Fatal Frame II was ranked second in GameTrailers' "Top Ten Scariest Games" in 2006,[45] and third in X-Play's "Top Ten Scariest Games of All Time".[46] Game Informer also ranked it number one on a similar list.[47] Ars Technica published an article about the game in its 2011 Halloween Masterpieces series,[48] while PSU.com in 2003 opined Fatal Frame II was the scariest video game ever made.[49] Fatal Frame II was a nominee for GameSpot's 2004 "Best Adventure Game" award, which ultimately went to Myst IV: Revelation.[50]

Naughty Dog's Neil Druckmann described the game as "the scariest kind of experience in any medium; I haven’t seen a movie that comes close."[51]


  1. ^ Known in Japan as Zero ~Akai Chō~ (零 〜紅い蝶〜, lit. "Zero ~Crimson Butterfly~") and in Europe as Project Zero II: Crimson Butterfly.


  1. ^ a b c d Dunham, Jeremy (19 November 2003). "Fatal Frame II: Crimson Butterfly". IGN. Archived from the original on 1 July 2016. Retrieved 15 October 2016.
  2. ^ a b c d e f g h Fatal Frame II: Crimson Butterfly (instruction manual) (NTSC, PS2 ed.). Tecmo. 2003.
  3. ^ Tecmo (27 November 2003). Fatal Frame II: Crimson Butterfly. PlayStation 2. Tecmo. Scene: Green Diary 5 (in-game file). Ryozo Munakata: Itsuki, I pray that you read this. I can't stay in this village any longer. I told Yae and Sae that I would come for them on the day of the ceremony. After they make it out of the village, I'll take care of them. Don't worry. When I get them out, I'll come back for you next.
    Ryozo Munakata
  4. ^ a b c d e Berardini, Cesar A. (July 1, 2004). "Fatal Frame 2: Keisuke Kikuchi Interview". Team Xbox. Archived from the original on July 25, 2008. Retrieved October 15, 2016.
  5. ^ Tecmo (27 November 2003). Fatal Frame II: Crimson Butterfly. PlayStation 2. Tecmo. Scene: Introduction. Mio: Mayu, about that time back then… […] Mayu! Where are you going?!
  6. ^ "零〜紅い蝶〜・スタッフコラム・「ほんとうにあったはなし」". Tecmo.co.jp. Tecmo. Archived from the original on 2012-12-26. Retrieved 2013-03-31.
  7. ^ a b Dunham, Jeremy (19 November 2003). "Fatal Frame II: Crimson Butterfly Review". IGN. Archived from the original on 11 April 2013. Retrieved 17 January 2013.
  8. ^ Tecmo (27 November 2003). Fatal Frame II: Crimson Butterfly. PlayStation 2. Tecmo. Level/area: Chapter One: The Lost Village. Mio: I've heard about this place. A long time ago, there was a village here that disappeared during a festival. People who get lost in the woods are trapped by the village. Could this be that place?
  9. ^ a b Massimilla, Bethany (11 December 2003). "Fatal Frame II Review". GameSpot. Archived from the original on 18 December 2011. Retrieved 14 January 2012. Progressing through the buildings generally involves the mainstay of finding a key of some type, but the game does mix things up by including a few simple puzzles and presenting seals that may be removed by photographing certain locations with your camera. If your twin is with you, she'll also sometimes aid you by stopping in front of important rooms or giving you a verbal clue to indicate that something worth noting is nearby. The village's dark history is gradually revealed, both through grainy black and white film sequences and through the abundance of documents you'll find scattered as you proceed. There's also at least one genuinely "friendly" ghost in the game who believes you are someone he already knows, so he'll often give you hints for your objectives--if he's available. You gradually get a complete picture of the town's denizens through numerous diaries, memos, and notebooks as well as by grabbing choice photos--when the opportunities arise--by using the game's core feature: the camera obscura.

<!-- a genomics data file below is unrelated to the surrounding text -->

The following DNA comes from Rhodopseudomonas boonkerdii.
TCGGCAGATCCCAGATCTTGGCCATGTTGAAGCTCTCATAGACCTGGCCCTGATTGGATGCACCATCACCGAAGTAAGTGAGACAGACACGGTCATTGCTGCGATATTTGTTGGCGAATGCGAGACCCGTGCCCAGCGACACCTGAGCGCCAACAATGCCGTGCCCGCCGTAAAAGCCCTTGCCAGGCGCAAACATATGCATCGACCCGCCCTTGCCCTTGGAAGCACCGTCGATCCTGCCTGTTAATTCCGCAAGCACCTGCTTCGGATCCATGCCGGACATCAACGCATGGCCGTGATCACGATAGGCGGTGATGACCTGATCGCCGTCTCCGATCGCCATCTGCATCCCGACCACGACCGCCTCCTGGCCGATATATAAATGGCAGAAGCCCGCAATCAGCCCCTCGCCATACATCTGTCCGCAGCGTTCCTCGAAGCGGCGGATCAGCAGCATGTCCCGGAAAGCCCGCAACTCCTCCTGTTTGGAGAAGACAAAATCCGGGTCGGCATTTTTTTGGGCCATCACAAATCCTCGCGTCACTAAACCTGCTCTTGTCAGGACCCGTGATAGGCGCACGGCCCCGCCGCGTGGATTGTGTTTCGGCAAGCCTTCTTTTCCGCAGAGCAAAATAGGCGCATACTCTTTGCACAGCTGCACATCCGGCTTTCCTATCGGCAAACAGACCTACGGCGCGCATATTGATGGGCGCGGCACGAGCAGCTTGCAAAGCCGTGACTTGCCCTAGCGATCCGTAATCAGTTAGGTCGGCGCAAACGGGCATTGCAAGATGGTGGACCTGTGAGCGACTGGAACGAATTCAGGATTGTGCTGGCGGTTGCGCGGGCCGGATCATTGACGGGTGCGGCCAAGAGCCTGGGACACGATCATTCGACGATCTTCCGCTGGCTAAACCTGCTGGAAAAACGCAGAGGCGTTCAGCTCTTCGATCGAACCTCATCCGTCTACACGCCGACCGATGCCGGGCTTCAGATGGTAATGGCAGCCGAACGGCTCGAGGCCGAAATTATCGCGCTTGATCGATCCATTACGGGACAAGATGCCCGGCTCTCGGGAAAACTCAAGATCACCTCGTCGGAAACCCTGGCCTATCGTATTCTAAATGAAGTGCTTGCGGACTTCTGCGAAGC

You find the camera soon after arriving in town, and the device serves a wide range of functions. It can be used to defeat hostile spirits, reveal clues, unseal doors held closed with spirit power, and catch hidden ghosts. It can even just take snapshots, if you'd like. You need film to take pictures, and, unlike in the first Fatal Frame, this iteration of the camera thankfully comes preloaded with a mysteriously inexhaustible supply of low-grade film. This allows you to hoard the more powerful film you obtain for combat, while letting you snap pictures of clues and the like to your heart's content. Otherwise, the camera handles just as it did in the previous game. So pressing the circle button causes you to enter first-person mode, and lining up things in the capture circle allows you to photograph hints, or it allows you to damage spirits. The capture circle glows green for hints and hidden spirits, and it glows red or orange when you've got a lock on hostile spirits. You can upgrade the abilities of the camera via lenses and other special items you acquire during gameplay. You'll spend something called "spirit points" to do this, which you'll earn through special photos and through battle.
  10. ^ Tecmo (2003-11-27). Fatal Frame II: Crimson Butterfly. PlayStation 2. Tecmo. Scene: News Clipping (in-game file). Geological Surveyor Missing With the start of construction for All God's Dam approaching, Masumi Makimura (26), a geological surveyor dispatched to the area, has gone missing. Mr. Makimura went to the area to investigate the site that would be submerged once the dam was built, but hasn't been heard from for five days.
  11. ^ Tecmo (2003-11-27). Fatal Frame II: Crimson Butterfly. PlayStation 2. Tecmo. Seijiro Makabe (flashback): So this is the Camera Obscura… It takes pictures of impossible things… […] What was that?! … I can't believe… So it's true… This thing is too dangerous…
  12. ^ a b Tecmo (2003-11-27). Fatal Frame II: Crimson Butterfly. PlayStation 2. Tecmo.
  13. ^ Tecmo (27 November 2003). Fatal Frame II: Crimson Butterfly. PlayStation 2. Tecmo. Scene: Folklorist's Note 4 (in-game file). Seijiro Makabe: The Forbidden Ritual is also called the Crimson Sacrifice Ritual. Twins are used to help seal the gate to hell. There are two parts. The Visible Ceremony, which occurs periodically, and if it fails, a Hidden Ceremony is performed. If all the ceremonies fail, the gate to hell will open, the dead will pour out, and the skies will go dark. They call this disaster the "Repentance". The whereabouts of Munakata's friends, the twin boys Itsuki and Mutsuki, are unknown, which is a little troubling. If they are found, I might be able to ask them about the village.